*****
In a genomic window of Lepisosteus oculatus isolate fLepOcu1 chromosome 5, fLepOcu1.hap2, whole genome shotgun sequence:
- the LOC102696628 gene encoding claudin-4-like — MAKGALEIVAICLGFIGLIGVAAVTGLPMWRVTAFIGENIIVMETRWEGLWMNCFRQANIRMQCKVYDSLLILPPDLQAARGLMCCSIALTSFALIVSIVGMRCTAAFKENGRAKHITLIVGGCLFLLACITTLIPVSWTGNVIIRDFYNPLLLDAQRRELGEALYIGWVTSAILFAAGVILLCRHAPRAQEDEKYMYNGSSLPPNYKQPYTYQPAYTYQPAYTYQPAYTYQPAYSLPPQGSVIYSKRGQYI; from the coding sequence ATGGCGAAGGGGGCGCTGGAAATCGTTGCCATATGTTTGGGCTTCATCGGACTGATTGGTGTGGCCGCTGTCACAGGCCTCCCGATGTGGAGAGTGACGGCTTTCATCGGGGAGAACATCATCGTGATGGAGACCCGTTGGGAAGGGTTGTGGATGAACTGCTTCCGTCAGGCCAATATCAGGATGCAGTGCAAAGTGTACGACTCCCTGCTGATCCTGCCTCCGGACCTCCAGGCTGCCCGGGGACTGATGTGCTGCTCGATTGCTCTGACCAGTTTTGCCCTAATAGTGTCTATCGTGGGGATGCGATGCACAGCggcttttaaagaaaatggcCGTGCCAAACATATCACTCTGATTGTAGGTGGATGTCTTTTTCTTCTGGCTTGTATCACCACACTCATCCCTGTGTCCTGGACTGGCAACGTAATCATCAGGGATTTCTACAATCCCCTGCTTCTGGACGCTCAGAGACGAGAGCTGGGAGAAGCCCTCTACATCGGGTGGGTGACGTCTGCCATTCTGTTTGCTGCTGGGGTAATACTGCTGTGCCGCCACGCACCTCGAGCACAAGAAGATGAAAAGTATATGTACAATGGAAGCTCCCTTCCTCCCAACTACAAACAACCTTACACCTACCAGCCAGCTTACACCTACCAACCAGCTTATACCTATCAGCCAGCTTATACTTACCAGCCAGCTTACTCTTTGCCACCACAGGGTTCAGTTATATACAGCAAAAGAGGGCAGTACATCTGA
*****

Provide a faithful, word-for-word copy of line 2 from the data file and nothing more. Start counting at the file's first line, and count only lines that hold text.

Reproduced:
- the LOC102696628 gene encoding claudin-4-like — MAKGALEIVAICLGFIGLIGVAAVTGLPMWRVTAFIGENIIVMETRWEGLWMNCFRQANIRMQCKVYDSLLILPPDLQAARGLMCCSIALTSFALIVSIVGMRCTAAFKENGRAKHITLIVGGCLFLLACITTLIPVSWTGNVIIRDFYNPLLLDAQRRELGEALYIGWVTSAILFAAGVILLCRHAPRAQEDEKYMYNGSSLPPNYKQPYTYQPAYTYQPAYTYQPAYTYQPAYSLPPQGSVIYSKRGQYI; from the coding sequence ATGGCGAAGGGGGCGCTGGAAATCGTTGCCATATGTTTGGGCTTCATCGGACTGATTGGTGTGGCCGCTGTCACAGGCCTCCCGATGTGGAGAGTGACGGCTTTCATCGGGGAGAACATCATCGTGATGGAGACCCGTTGGGAAGGGTTGTGGATGAACTGCTTCCGTCAGGCCAATATCAGGATGCAGTGCAAAGTGTACGACTCCCTGCTGATCCTGCCTCCGGACCTCCAGGCTGCCCGGGGACTGATGTGCTGCTCGATTGCTCTGACCAGTTTTGCCCTAATAGTGTCTATCGTGGGGATGCGATGCACAGCggcttttaaagaaaatggcCGTGCCAAACATATCACTCTGATTGTAGGTGGATGTCTTTTTCTTCTGGCTTGTATCACCACACTCATCCCTGTGTCCTGGACTGGCAACGTAATCATCAGGGATTTCTACAATCCCCTGCTTCTGGACGCTCAGAGACGAGAGCTGGGAGAAGCCCTCTACATCGGGTGGGTGACGTCTGCCATTCTGTTTGCTGCTGGGGTAATACTGCTGTGCCGCCACGCACCTCGAGCACAAGAAGATGAAAAGTATATGTACAATGGAAGCTCCCTTCCTCCCAACTACAAACAACCTTACACCTACCAGCCAGCTTACACCTACCAACCAGCTTATACCTATCAGCCAGCTTATACTTACCAGCCAGCTTACTCTTTGCCACCACAGGGTTCAGTTATATACAGCAAAAGAGGGCAGTACATCTGA